ആരോഗ്യത്തിലേക്ക് ഉണരുക – ന്യൂ ഇന്ത്യൻ എക്സ്പ്രസ്
Express News Service
Early to bed and early to rise, makes a man healthy, wealthy and wise—this aphorism has been proven time and again by research. The findings from two studies by UK Biobank and Breast Cancer Association Consortium (BCAC) have reaffirmed the health benefits of early rising. According to the research, being a morning person is associated with a lower risk of developing breast cancer compared to a night owl, find the studies published by The British Medical Journal.
Using a technique called Mendelian randomisation, researchers analysed genetic variants associated with three particular sleep traits—morning or evening preference (chronotype), sleep duration, and insomnia—for 1,80,216 women in the UK Biobank study and 2,28,951 women in the BCAC study. The researchers came to the conclusion that early riser women had a lower risk of breast cancer while ill-effects were indicated for the women who slept longer. Also, sleeping more than seven-eight hours can lead to related health issues.
Experts opine that there is an urgent need to follow a disciplined lifestyle to prevent many health problems and chronic diseases. Late nights have become part of our modern lifestyles and are creating self-made health issues. “If you are obese, it means that you have more fat cells, which increase the risk of breast cancer by raising estrogen levels in the body. Fat cells are responsible for producing estrogen hormones in the body. It has been observed that the estrogens produced by fat cells of breast are attracted by an enzyme called ‘aromatase’, which triggers the process of converting normal breast cells into cancerous cells,” explains Dr Asha Sharma, head of the department of gynaecology at Medeor Hospital, Delhi.
The findings were based on the fact that if one is an early riser and leads a disciplined life, the chances of becoming obese reduce and lower the risk of breast cancer. It has also been proven that women who have more fat cells in breast are more prone to breast cancer than others, Dr Sharma further adds.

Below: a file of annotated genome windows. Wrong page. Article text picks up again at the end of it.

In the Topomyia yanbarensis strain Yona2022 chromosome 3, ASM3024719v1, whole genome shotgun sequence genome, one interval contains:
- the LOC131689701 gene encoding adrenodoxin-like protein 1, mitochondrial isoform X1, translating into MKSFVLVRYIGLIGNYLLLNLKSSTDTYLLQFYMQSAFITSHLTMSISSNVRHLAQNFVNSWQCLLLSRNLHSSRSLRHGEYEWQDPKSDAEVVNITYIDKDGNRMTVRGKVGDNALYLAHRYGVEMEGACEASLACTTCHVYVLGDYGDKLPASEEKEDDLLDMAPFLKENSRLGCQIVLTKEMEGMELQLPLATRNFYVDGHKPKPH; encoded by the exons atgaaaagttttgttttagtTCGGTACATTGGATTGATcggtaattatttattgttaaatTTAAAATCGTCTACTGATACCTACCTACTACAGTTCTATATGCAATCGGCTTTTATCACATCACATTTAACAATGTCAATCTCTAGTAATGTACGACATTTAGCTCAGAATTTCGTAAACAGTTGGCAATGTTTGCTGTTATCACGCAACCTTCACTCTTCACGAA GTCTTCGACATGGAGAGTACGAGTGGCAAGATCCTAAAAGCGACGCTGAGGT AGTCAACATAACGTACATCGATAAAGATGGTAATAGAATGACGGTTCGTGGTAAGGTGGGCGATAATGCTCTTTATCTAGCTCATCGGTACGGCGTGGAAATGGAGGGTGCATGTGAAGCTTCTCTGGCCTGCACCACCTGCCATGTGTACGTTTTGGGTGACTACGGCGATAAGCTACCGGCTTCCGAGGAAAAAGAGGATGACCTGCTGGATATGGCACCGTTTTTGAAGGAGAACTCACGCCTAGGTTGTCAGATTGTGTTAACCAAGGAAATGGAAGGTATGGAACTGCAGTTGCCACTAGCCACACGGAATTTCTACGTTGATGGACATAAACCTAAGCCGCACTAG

Of the total cases of breast cancer, almost 70 percent are estrogen-based, experts say. “Estrogen hormones feed cancerous cells and help them multiply in the body. It has been found that women who have undergone more and more number of IVF procedures for motherhood, sooner or later many of them develop breast cancer. As during the IVF procedure, a lot of estrogen doses are inserted,” says Dr Ramesh Sarin, oncology surgeon at Apollo Hospital, Delhi.
Additionally, after menopause, the risk for breast cancer increases. During the menstrual cycle, estrogen stimulates the uterus and breast tissue, and it maintains the level of estrogen in the body. But after menopause, the level of estrogen declines, creating hormonal imbalances. This is one of the main causes of breast and endometrial cancer amongst women. “It’s shocking to find that young women who have menstrual cycles every month develop breast cancer, due to bad lifestyle and obesity,” says Dr Soumya Holla, oncology surgeon, breast diseases, Apollo Hospital, Bengaluru. Earlier, around 80 percent of breast cancer patients belonged to the post menopausal age group, but now a days increasing cases are being reported among the pre menopausal women as well.
“Many other studies also indicate that weight gain after menopause increases the chances of breast cancer. After menopause if you are able to maintain your weight and follow a better lifestyle, the breast cancer risk comes down. After getting operated for breast cancer, if you put on continuous weight, the chances of reoccurrence spike. Women who are obese tend to have higher levels of insulin, which are linked to breast cancer,” adds Dr Holla.
There are many ways to reduce the risk and waking up early is key to that process. Exercising, eating healthy and a healthy body weight are other factors that can prevent breast cancer.
BRIGHT NEW DAWN
Waking up early can boost a healthy heart, ensure improved sugar level and decrease neurological problems. A study by Northwestern University, Chicago, reveals that people who sleep late experience higher rates of diabetes and mental health disorders compared to early risers.